Eyre reported last week that the latest figures show 844 people died from drug overdoses in West Virginia last year. That’s already well above the previous year’s number of 731, even before all of the statistics for 2016 are in. “The drug overdose death toll has climbed 46 percent in four years,” Eyre reported. A person dies in West Virginia from a drug overdose every 11 hours.
West Virginia’s Secretary of the State Department of Military Affairs and Public Safety (DMAPS), Jeff Sandy, tells MetroNews that drugs are an increasing problem in the state’s correction system. Nearly half of the 44,000 inmates booked into regional jails last year had to be placed on detox or withdrawal programs.
Locking people up does not necessarily separate them from illegal drugs. Sandy, who took over January 16, says drug use is widespread throughout our jail and prison system. Last month, 35 inmates at the minimum security prison at Pruntytown overdosed inside the jail and 14 had to be sent to Grafton City Hospital.
Sandy says drug-addicted inmates devise creative ways to sneak drugs into prison. One of the most popular methods has been for family and friends to soak writing paper in a liquefied drug and mail the letter or photo to the prisoner.
“It’s disgraceful, and we’re going to do something about it,” Sandy said, and Friday DMAPS announced a shift in the mail policy.
“Inmates in West Virginia’s 10 regional jails now receive photocopies of all mail from family, friends and businesses,” DMAPS announced in a release on Friday. “The originals are shredded.” A similar policy will also be implemented at the state’s 16 prisons and work release facilities.
Sandy also pledges to continue to emphasize drug treatment efforts within the prison system so inmates have a chance for a drug-free life when they are released.
West Virginia’s problems are not unique, but they are extremely serious; we have the highest per capita overdose death rate in the country. The drug scourge feels more intimate here because we are such a small state. Who among us has not been touched personally or know someone who has been impacted by drug addiction?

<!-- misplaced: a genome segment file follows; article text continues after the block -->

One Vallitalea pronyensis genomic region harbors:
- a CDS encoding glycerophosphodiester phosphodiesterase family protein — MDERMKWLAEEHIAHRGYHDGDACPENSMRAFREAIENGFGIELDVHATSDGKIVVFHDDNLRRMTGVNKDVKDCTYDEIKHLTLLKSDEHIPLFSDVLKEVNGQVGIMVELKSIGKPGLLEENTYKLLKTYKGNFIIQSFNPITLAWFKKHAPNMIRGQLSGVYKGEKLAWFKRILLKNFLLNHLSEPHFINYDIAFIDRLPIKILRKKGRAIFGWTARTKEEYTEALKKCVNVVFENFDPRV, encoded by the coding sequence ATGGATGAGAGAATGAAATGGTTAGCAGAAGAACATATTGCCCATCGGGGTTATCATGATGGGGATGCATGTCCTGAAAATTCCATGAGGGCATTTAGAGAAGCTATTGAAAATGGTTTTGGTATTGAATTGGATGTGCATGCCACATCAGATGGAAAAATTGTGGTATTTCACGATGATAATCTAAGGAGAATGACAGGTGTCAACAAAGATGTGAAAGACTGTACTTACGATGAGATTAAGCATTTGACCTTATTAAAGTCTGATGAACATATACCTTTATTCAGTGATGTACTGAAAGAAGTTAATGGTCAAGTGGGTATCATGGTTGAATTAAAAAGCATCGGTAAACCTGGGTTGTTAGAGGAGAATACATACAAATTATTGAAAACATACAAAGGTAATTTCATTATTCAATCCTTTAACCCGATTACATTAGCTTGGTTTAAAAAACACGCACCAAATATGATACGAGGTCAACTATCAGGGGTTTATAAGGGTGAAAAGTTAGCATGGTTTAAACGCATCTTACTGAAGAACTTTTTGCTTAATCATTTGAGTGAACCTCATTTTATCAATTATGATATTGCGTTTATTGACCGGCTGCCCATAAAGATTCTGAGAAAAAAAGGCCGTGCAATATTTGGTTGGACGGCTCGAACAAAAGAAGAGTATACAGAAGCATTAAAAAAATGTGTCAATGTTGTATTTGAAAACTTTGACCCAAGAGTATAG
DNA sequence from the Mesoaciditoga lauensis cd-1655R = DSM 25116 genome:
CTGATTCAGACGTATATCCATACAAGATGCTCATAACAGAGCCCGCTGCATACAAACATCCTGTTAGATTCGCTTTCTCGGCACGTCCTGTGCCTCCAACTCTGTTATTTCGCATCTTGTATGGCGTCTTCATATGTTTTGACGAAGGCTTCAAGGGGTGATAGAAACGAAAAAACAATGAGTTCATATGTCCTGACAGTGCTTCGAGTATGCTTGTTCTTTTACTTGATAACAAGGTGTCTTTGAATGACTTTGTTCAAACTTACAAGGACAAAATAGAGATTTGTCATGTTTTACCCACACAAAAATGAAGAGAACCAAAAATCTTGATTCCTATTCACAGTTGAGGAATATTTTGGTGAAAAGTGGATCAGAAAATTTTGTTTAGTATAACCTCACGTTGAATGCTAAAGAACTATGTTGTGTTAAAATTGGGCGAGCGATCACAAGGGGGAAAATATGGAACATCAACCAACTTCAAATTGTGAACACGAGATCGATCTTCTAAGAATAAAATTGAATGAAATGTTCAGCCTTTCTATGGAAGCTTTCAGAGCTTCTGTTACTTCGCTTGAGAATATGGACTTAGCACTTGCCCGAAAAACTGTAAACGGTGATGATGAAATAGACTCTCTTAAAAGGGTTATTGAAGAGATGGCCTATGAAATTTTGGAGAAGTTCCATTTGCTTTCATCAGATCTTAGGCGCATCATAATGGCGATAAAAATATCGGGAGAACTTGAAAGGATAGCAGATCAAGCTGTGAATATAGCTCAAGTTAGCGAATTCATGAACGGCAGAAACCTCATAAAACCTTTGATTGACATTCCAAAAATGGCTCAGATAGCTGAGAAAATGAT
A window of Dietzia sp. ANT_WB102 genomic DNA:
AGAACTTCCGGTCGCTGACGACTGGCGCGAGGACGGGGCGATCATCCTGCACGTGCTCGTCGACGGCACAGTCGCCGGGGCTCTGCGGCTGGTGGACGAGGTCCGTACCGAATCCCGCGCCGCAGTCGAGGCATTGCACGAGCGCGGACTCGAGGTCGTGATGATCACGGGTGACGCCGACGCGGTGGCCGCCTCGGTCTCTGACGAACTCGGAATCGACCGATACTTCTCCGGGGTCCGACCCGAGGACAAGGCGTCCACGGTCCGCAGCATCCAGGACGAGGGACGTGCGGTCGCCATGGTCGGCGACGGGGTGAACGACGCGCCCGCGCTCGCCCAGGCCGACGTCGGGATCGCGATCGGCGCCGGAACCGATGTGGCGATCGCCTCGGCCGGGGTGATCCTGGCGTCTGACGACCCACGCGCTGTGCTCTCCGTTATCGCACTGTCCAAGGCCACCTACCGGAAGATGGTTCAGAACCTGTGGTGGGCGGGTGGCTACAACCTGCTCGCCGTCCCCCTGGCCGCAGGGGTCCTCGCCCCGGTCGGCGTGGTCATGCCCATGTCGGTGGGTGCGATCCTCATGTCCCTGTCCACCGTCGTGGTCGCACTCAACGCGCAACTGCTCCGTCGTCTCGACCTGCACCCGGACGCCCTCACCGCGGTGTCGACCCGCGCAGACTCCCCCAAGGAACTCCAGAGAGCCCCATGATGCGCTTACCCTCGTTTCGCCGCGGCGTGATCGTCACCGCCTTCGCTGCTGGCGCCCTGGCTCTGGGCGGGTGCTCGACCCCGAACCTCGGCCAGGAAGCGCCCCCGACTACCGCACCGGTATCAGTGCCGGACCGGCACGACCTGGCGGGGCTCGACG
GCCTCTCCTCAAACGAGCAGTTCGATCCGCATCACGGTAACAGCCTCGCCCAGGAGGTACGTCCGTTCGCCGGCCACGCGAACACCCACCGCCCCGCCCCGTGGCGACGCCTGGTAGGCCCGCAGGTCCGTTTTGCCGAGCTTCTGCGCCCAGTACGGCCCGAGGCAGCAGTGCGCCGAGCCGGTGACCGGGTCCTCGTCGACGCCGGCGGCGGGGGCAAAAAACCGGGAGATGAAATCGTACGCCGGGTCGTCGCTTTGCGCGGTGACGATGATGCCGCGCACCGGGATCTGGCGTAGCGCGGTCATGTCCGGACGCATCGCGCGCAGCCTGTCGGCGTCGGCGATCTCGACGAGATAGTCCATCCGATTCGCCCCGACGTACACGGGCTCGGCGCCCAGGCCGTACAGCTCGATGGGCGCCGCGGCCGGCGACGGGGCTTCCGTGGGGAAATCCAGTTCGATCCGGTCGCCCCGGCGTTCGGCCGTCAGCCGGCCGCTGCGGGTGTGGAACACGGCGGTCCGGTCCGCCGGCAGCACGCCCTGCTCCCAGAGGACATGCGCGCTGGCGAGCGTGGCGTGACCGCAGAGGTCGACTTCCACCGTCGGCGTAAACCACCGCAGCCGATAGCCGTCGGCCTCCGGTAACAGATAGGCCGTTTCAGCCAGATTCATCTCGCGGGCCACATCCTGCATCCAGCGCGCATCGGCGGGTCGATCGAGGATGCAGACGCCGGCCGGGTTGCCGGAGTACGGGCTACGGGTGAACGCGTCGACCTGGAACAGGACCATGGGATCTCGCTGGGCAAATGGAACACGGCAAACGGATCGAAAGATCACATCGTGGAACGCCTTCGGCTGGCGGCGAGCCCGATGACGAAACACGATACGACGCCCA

The National Institute on Drug Abuse says, based on scientific research, the basis of any treatment program consists of detoxification, behavioral counseling, medication, evaluation and long-term follow-up to prevent relapse. Recovery may be a life-long struggle, but as the latest statistics show, the alternative can be fatal.
~~ Hoppy Kercheval ~~
G-ICYMI™: Raising Property Taxes for Schools
Senate Finance amends bill to raise property taxes for schools
West Virginia’s Senate Finance Committee changed Monday the bill that would cut about $79 million in state funding to public schools next fiscal year into more of a straightforward statewide county property tax increase bill.
In the new version of Senate Bill 609, county school boards could decide to opt out of the tax increase on their residents if they’re willing to take the significant financial hit. Kanawha County would see the largest total funding loss if it chose to completely opt out of the tax increase: $9.3 million.
The bill was amended in a voice vote, then it passed out of the committee to the Senate floor on a 12-6 party-line vote, with Republicans voting yes and Democrats opposed.
The previous version of SB 609 the Senate Education Committee passed would’ve cut the $79 million and newly allowed school boards to vote to opt in to increasing their regular levy property tax rates to make up for the state funding loss.
Amy Willard, executive director of the state Office of School Finance under the Department of Education, said if school boards raised their regular levy tax rates to the maximum allowed under the previous version of SB 609, they would effectively have no funding change next fiscal year.
The new version of the bill automatically would increase the regular levy rate to the maximum in each county. Willard said the current planned rate for class 2 property next fiscal year — owner-occupied residential property and farms — is 38.8 cents per $100 of assessed valuation, and the new rate under the bill would be 45.9 cents per $100 of assessed valuation.